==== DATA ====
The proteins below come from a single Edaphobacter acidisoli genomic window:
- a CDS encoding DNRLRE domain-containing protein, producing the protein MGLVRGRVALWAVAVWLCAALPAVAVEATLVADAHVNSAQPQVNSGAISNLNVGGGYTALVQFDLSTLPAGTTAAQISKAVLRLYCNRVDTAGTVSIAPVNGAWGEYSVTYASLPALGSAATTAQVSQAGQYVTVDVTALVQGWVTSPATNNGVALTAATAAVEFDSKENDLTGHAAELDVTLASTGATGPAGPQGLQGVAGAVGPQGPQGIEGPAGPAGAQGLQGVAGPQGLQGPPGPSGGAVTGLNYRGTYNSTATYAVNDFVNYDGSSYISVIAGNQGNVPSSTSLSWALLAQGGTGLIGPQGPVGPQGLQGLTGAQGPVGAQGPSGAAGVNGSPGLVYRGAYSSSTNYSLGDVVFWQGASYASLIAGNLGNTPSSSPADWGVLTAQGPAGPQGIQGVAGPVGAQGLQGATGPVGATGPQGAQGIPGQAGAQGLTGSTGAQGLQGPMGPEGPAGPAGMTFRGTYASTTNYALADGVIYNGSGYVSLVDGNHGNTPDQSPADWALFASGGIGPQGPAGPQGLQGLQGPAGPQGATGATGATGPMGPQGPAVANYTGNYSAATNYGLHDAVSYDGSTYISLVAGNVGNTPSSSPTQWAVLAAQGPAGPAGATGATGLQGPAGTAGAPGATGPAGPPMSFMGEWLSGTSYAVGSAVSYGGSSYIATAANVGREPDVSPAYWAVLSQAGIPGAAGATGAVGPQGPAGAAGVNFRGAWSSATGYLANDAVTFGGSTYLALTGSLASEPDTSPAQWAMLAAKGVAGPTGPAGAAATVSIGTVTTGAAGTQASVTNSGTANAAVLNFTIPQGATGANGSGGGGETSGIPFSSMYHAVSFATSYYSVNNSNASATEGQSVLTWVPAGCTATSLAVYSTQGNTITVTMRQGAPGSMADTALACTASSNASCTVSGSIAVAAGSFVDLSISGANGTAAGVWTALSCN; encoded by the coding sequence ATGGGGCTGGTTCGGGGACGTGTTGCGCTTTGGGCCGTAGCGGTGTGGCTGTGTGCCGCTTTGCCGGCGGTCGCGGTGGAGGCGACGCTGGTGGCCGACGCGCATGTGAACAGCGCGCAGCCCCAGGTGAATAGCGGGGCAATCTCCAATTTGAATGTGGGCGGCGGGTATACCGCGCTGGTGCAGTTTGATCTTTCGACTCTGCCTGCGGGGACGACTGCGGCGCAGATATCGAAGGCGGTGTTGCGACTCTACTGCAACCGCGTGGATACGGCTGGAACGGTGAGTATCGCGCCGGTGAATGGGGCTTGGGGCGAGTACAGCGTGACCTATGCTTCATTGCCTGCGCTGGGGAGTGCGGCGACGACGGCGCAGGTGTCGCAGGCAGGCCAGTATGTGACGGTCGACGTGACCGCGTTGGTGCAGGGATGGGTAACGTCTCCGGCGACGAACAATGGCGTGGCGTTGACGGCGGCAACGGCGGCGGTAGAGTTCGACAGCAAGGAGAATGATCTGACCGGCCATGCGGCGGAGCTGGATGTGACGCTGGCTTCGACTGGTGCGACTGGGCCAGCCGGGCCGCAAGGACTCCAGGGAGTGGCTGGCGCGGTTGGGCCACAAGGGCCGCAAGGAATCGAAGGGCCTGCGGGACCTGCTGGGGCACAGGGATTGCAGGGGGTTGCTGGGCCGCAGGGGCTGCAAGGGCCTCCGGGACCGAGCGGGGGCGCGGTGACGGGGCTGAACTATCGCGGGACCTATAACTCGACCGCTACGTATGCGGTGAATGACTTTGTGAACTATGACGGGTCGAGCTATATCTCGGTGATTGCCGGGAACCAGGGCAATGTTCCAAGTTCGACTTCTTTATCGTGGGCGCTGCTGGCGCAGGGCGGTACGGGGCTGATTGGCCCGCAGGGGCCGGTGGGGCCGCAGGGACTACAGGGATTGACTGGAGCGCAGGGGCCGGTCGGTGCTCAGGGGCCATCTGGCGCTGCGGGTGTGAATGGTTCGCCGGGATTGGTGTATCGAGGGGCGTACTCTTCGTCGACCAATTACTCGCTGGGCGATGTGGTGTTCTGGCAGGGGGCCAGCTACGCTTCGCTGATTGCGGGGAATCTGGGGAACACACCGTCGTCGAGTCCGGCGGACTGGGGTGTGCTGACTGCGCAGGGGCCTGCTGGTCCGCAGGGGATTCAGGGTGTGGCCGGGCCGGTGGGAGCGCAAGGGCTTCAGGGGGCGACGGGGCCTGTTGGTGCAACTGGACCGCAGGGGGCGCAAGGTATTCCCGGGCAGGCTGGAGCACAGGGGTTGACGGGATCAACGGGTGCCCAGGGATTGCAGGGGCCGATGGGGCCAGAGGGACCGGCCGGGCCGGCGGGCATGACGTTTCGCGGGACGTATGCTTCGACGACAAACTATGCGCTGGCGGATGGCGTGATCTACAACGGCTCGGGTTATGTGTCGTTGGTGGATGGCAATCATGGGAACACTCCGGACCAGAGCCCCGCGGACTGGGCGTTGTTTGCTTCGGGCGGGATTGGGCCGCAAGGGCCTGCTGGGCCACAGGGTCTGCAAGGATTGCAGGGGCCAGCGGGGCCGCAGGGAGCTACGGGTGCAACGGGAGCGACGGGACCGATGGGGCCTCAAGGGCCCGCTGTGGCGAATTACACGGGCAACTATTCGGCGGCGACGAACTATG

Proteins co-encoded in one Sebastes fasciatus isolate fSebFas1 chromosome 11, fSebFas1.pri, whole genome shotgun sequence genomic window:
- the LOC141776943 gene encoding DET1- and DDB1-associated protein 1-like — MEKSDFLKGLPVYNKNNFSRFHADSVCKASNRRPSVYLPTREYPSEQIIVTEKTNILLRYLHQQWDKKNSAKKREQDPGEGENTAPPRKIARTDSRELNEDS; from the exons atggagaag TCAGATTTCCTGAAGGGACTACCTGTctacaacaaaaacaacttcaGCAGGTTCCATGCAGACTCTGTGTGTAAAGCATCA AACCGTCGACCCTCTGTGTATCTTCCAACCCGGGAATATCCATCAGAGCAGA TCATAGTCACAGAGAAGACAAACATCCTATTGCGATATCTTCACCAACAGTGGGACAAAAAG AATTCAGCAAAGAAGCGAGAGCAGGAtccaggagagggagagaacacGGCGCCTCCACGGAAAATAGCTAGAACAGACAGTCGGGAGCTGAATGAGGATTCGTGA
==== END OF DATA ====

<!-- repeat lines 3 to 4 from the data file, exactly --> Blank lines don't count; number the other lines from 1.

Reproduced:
Proteins co-encoded in one Sebastes fasciatus isolate fSebFas1 chromosome 11, fSebFas1.pri, whole genome shotgun sequence genomic window:
- the LOC141776943 gene encoding DET1- and DDB1-associated protein 1-like — MEKSDFLKGLPVYNKNNFSRFHADSVCKASNRRPSVYLPTREYPSEQIIVTEKTNILLRYLHQQWDKKNSAKKREQDPGEGENTAPPRKIARTDSRELNEDS; from the exons atggagaag TCAGATTTCCTGAAGGGACTACCTGTctacaacaaaaacaacttcaGCAGGTTCCATGCAGACTCTGTGTGTAAAGCATCA AACCGTCGACCCTCTGTGTATCTTCCAACCCGGGAATATCCATCAGAGCAGA TCATAGTCACAGAGAAGACAAACATCCTATTGCGATATCTTCACCAACAGTGGGACAAAAAG AATTCAGCAAAGAAGCGAGAGCAGGAtccaggagagggagagaacacGGCGCCTCCACGGAAAATAGCTAGAACAGACAGTCGGGAGCTGAATGAGGATTCGTGA